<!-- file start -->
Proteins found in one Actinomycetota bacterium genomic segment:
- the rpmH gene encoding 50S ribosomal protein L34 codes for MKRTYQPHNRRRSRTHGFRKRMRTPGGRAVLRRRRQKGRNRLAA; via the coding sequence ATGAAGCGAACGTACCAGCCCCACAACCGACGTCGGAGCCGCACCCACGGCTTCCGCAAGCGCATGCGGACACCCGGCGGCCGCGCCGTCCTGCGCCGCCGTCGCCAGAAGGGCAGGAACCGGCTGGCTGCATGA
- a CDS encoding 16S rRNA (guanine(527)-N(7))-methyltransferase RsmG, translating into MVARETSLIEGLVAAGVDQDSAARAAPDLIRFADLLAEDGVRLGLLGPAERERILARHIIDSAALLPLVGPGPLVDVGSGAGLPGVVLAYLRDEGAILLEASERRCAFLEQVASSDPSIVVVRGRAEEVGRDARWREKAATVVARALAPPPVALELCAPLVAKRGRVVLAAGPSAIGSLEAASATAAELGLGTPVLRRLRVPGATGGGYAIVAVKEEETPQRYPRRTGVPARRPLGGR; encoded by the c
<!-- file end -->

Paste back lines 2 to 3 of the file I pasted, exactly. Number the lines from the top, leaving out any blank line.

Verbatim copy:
- the rpmH gene encoding 50S ribosomal protein L34 codes for MKRTYQPHNRRRSRTHGFRKRMRTPGGRAVLRRRRQKGRNRLAA; via the coding sequence ATGAAGCGAACGTACCAGCCCCACAACCGACGTCGGAGCCGCACCCACGGCTTCCGCAAGCGCATGCGGACACCCGGCGGCCGCGCCGTCCTGCGCCGCCGTCGCCAGAAGGGCAGGAACCGGCTGGCTGCATGA
- a CDS encoding 16S rRNA (guanine(527)-N(7))-methyltransferase RsmG, translating into MVARETSLIEGLVAAGVDQDSAARAAPDLIRFADLLAEDGVRLGLLGPAERERILARHIIDSAALLPLVGPGPLVDVGSGAGLPGVVLAYLRDEGAILLEASERRCAFLEQVASSDPSIVVVRGRAEEVGRDARWREKAATVVARALAPPPVALELCAPLVAKRGRVVLAAGPSAIGSLEAASATAAELGLGTPVLRRLRVPGATGGGYAIVAVKEEETPQRYPRRTGVPARRPLGGR; encoded by the c